JCU Logo

JOHN CABOT UNIVERSITY

COURSE CODE: "CW 205"
COURSE NAME: "Creative Writing Workshop: Mixed Genre"
SEMESTER & YEAR: Spring 2021
SYLLABUS

INSTRUCTOR: Elizabeth Geoghegan
EMAIL: [email protected]
HOURS: TTH 4:30-5:45 PM
TOTAL NO. OF CONTACT HOURS: 45
CREDITS: 3
PREREQUISITES: Prerequisite: EN 110 with a grade of C or above or permission from the instructor
OFFICE HOURS:

COURSE DESCRIPTION:
This course provides an introduction to the creative practice of writing fiction, poetry, nonfiction, and stage/screen writing, while probing major issues of literary aesthetics. This course does not satisfy the General Distribution requirement in English Literature.
SUMMARY OF COURSE CONTENT:

 

Classes move between writing workshops and peer reviews, traditional lectures, discussions of the assigned readings, in-class writing exercises and, when possible, occasional class outings to literary events around the city. Readings will correspond to the specific genres and topics covered and will help create a foundation for the writing assignments themselves. Dedicated to the philosophy that all writing benefits from careful critique and thoughtful revision, the workshops will help students develop critical thinking and editorial skills, while fostering an aesthetic sensibility about their own writing, the writing of their peers, and ultimately a more thorough understanding of creative writing in its various forms.

NB: There is no textbook for this class; required readings will be provided via MOODLE. Students will be required to PRINT and bring assignments to class.

LEARNING OUTCOMES:

Upon completion of this course, students will be familiar with the writing techniques employed to generate ideas and produce their own works of fiction, nonfiction, poetry, drama and/or screenwriting. Students will also have had exposure to the practice of daily writing and gained writing experience, as well as the editorial skills necessary to offer critique during peer reviews, and to self-edit when taking their own work through various stages of revision. In addition, students will have gained exposure to fine examples of creative writing in its different forms and had an opportunity to develop their own unique voices as writers, gain confidence through the development of technical skills and practical hands-on writing experience.

TEXTBOOK:
NONE
REQUIRED RESERVED READING:
NONE

RECOMMENDED RESERVED READING:
NONE
GRADING POLICY
-ASSESSMENT METHODS:
AssignmentGuidelinesWeight
Weekly Writing, Reading, and Presentation AssignmentsDetailed weekly assignments will be given in class. Students will be expected to meet deadlines and produce drafts (whether fiction, nonfiction, poetry, etc.) that meet the assigned word or page count. Students must provide printed copies of their work for peer reviews; drafts will be revised for the midterm and final portfolios. 60%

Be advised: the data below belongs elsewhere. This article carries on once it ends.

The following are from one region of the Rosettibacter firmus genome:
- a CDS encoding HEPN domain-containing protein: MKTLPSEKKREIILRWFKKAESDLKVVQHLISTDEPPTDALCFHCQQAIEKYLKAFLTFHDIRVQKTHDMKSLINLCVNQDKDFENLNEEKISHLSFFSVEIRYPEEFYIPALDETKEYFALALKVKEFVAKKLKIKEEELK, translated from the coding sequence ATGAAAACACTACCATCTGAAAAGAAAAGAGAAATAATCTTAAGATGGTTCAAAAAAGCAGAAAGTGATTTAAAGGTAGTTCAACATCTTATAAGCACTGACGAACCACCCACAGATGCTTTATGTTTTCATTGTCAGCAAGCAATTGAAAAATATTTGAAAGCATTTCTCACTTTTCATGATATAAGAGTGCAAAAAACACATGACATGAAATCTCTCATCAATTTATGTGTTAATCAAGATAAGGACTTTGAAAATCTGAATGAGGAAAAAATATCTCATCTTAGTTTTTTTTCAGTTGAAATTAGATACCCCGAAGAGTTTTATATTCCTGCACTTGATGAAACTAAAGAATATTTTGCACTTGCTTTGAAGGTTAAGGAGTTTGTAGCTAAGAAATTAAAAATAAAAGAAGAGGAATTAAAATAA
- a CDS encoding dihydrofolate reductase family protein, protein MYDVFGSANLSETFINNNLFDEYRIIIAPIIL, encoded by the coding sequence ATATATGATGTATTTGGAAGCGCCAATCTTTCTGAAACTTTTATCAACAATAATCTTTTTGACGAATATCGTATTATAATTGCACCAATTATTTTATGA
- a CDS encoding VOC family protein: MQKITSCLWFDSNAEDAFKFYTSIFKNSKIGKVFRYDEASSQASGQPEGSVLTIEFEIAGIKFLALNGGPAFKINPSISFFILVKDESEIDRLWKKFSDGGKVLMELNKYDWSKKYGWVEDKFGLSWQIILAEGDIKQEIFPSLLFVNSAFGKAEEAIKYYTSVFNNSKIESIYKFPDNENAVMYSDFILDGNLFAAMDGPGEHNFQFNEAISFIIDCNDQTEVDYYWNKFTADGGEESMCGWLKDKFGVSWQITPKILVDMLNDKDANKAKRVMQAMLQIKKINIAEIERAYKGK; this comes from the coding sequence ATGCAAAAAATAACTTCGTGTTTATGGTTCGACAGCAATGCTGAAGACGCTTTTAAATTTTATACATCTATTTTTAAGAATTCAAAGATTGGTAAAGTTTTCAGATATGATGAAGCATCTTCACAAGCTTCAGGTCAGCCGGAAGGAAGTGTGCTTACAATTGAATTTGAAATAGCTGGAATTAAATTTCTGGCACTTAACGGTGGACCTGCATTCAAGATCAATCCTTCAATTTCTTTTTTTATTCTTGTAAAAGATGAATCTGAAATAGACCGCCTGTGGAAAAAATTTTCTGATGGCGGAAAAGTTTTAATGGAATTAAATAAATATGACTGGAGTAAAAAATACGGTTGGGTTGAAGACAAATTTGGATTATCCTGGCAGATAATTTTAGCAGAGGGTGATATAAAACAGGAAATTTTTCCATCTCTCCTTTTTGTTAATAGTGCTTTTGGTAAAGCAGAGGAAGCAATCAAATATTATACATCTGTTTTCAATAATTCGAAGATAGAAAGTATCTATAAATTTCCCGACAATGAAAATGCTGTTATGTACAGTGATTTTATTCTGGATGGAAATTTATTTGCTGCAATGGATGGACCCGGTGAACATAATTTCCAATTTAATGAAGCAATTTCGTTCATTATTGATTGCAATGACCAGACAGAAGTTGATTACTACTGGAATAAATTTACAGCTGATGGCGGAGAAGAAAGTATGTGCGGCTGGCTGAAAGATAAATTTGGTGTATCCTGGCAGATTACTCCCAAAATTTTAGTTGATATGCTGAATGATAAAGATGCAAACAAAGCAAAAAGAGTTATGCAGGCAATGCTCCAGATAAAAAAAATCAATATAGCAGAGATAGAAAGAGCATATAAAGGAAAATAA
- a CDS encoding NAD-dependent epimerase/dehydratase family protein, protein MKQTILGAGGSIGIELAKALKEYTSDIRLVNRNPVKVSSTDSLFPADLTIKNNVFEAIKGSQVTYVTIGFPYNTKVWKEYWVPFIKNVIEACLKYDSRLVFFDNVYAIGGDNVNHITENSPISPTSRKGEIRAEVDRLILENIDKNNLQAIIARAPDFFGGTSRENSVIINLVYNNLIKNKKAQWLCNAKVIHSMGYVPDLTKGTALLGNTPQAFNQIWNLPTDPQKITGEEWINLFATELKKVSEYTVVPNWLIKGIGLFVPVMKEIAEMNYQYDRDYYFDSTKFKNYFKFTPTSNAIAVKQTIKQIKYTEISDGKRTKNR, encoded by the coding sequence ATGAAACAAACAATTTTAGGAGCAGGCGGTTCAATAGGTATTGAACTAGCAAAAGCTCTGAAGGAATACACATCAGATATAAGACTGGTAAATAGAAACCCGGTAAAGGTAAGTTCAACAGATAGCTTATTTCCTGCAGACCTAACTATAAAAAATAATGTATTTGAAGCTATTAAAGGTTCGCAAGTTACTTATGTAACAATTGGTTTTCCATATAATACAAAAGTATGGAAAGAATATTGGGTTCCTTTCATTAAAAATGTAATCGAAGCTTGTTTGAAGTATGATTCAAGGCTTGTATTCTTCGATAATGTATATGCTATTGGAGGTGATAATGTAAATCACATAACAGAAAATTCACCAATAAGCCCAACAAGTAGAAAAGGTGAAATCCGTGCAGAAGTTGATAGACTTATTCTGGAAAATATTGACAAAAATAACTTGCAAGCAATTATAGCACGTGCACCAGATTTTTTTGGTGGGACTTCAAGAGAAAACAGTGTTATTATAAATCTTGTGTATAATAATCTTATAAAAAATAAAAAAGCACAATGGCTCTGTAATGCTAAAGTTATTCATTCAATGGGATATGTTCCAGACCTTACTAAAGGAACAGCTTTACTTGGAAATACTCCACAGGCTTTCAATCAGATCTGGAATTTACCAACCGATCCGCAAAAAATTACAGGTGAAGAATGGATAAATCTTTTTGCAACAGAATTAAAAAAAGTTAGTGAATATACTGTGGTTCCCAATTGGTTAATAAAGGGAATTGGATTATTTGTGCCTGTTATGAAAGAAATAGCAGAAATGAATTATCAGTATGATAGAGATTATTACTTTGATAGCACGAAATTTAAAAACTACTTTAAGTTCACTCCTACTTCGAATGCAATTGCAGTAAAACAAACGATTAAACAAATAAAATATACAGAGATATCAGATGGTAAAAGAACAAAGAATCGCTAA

Participation & Conscientiousness of in-and-out of class peer reviews Participation is of the utmost importance. Students are required to participate not only in daily discussions about the readings, but to offer considered and thoughtful critique during the workshops with the aim of helping to improve each writer's unique style and capacity. 15%
Conscientiousness of self-editingStudents are required to revise their work over the course of several drafts. Final Portfolios must include a process analysis for each piece, detailing the editing choices made.15%
Homework, Quizzes & In-class WritingA section of the overall assessment will include quizzes on the readings, written homework assignments and/or reader responses to the assigned readings, as well as in-class writing prompts that will be ungraded but compulsory. 10%

-ASSESSMENT CRITERIA:
AWork of this quality directly addresses the question or problem raised and provides a coherent argument displaying an extensive knowledge of relevant information or content. This type of work demonstrates the ability to critically evaluate concepts and theory and has an element of novelty and originality. There is clear evidence of a significant amount of reading beyond that required for the course.
BThis is highly competent level of performance and directly addresses the question or problem raised.There is a demonstration of some ability to critically evaluatetheory and concepts and relate them to practice. Discussions reflect the student’s own arguments and are not simply a repetition of standard lecture andreference material. The work does not suffer from any major errors or omissions and provides evidence of reading beyond the required assignments.
CThis is an acceptable level of performance and provides answers that are clear but limited, reflecting the information offered in the lectures and reference readings.